|Someone Like You|
Martin Guhn, another psychologist, says this: "Appoggiatura creates tension in the listener. When the notes return to the anticipated melody, the tension resolves, and it feels good."
That kind of thinking drives me crazy. Even it it's true, so what?
You know as well as I do that you're still going to cry whenever you hear the song, and not because a musical device is manipulating you emotionally. You're going to cry because the pathos in this song gets to you every single time: we are witnessing, and participating in vicariously, the plaintive wail of unveiled emotional pain trying to overcome itself.
How many times in your own life has a breakup hurt you so deeply that for several months, even years, you are still this close to tears every time you think about it? (In her song, Adele tells us her former lover is now married, which takes time to accomplish regardless of the particular circumstances.) In that moment of burn, when your whole body feels about to burst into raw redness, you tell yourself to get over it, to move on. You still love the person, but you tell yourself that this hurt still boring into your soul was just one of those things, because sometimes love just doesn't work out. Everyone knows that; you chide yourself for holding on; you push your pain underground, and transfer your concern to the well being of your lover.
And never mind, anyway. You'll find someone else just like the one who left you behind. You know in your heart that this is impossible, no matter how many times you say it. No matter how much you want to believe it, it does not feel true, it is not true, you do not believe it at all. There is no Someone Like You. Not anywhere in the world. You believe you will never find love like this lost love again. But, you tell yourself, never mind.
You show up at the door. You make that late night phone call. ...But I couldn't stay away, I couldn't fight it... And in your deepest embarrassment, your attempt to minimize the depth of your pain, you declare your hope that you not be forgotten, and you say out loud that you only want the best for this individual who will live forever in your heart while in the arms and bed of another person -- possibly without any awareness of holding this central role in your life.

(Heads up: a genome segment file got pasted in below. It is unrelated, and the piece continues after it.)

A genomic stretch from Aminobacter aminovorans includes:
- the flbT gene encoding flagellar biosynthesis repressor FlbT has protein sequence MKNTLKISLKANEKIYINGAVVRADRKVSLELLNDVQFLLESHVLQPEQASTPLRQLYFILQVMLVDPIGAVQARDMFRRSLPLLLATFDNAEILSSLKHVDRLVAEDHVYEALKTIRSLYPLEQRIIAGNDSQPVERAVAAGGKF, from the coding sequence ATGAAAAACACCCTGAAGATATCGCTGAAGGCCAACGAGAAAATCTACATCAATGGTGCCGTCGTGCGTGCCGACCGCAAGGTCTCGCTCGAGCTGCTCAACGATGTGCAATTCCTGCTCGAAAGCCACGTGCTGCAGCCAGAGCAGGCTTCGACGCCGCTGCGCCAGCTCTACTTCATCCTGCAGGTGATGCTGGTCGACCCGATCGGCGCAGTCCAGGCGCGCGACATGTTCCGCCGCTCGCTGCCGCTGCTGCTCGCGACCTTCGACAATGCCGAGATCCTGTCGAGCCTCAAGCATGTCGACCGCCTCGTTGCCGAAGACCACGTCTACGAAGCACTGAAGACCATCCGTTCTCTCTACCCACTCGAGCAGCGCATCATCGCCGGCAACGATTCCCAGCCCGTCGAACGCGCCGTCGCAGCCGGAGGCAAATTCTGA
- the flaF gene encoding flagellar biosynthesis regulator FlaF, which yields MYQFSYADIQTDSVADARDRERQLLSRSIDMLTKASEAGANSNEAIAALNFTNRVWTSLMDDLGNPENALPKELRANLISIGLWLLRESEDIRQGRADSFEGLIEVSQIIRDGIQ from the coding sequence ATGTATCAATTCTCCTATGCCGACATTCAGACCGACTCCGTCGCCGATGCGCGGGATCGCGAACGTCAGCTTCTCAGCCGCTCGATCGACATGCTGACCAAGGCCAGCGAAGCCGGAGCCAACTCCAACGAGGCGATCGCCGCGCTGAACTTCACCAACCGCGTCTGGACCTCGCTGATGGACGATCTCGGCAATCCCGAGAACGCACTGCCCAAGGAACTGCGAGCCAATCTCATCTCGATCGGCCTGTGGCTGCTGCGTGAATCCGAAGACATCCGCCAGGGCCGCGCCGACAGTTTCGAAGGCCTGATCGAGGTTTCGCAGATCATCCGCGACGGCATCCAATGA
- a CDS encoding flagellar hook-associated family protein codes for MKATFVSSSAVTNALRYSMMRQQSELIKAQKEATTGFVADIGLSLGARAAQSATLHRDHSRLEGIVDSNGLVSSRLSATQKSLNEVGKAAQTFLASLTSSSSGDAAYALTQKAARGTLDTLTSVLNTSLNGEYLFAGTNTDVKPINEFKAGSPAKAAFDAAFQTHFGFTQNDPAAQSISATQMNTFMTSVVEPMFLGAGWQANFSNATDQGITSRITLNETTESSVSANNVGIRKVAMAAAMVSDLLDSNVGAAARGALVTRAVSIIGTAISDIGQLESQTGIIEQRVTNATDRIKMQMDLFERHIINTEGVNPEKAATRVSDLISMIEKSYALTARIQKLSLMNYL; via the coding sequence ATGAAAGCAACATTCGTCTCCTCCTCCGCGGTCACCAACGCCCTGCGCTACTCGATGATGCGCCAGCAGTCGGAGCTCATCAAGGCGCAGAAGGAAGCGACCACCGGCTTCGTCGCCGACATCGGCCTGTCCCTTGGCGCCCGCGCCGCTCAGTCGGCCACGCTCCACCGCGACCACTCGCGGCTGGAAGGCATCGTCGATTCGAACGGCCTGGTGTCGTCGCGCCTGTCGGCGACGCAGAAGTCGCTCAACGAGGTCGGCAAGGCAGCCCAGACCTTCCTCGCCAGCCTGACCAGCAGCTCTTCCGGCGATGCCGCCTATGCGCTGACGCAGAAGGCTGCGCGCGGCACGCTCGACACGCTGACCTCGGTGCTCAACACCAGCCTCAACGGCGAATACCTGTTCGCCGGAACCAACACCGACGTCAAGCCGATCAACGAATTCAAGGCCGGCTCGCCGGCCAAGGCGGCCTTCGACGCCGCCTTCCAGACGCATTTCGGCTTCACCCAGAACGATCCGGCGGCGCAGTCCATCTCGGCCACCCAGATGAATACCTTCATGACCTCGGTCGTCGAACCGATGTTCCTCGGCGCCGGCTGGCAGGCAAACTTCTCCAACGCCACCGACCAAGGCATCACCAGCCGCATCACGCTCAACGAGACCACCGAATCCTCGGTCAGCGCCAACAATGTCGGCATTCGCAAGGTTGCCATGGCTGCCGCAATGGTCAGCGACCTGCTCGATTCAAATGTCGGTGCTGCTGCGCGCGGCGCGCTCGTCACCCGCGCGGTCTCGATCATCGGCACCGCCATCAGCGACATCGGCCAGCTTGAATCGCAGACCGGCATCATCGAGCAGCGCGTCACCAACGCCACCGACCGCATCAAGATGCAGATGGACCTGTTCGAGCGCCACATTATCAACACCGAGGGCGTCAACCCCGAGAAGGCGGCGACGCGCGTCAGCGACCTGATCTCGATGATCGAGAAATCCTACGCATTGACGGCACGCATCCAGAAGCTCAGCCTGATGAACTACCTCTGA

I believe the problem lies in what Adele identifies this way: Only yesterday was the time of our lives, we were born and raised in a summer haze bound by the surprise of our glory days. It is a problem because what she is actually talking about here is her own memory of her experience of this relationship, her side of the story. But her story is not necessarily an accurate picture of the relationship itself. It is not necessarily true that her lover experienced those times in the same way she did. For him, the relationship through which she defined herself to herself could easily have been a fling that somehow got bound up in words of love and passion in the summer grass.
This song hurts because we all want the intimacy of having our reality and the reality of just one other person -- one particular and dear person -- to align with our own. It hurts because even when we think we have it, we know we are at risk for losing it.
Or, in the saddest of all possible worlds, the world of which Adele sings, we may have been mistaken about the nature of the relationship in the first place, without even realizing that this misinterpretation of events is the real reason the loss hurts so much.
A good therapist can help you see this, even though it may feel as if is the last thing on earth you want to see. She can also help you see your loving heart as a vessel created to hold the love of a worthy lover. She can help you fill it with compassion for yourself, while holding it open for the day you encounter another person who merits a place in that brave and loving heart of yours.
You won't meet Adele's Someone Like You. You'll meet Someone Who Likes You. And you will know the difference, and rejoice.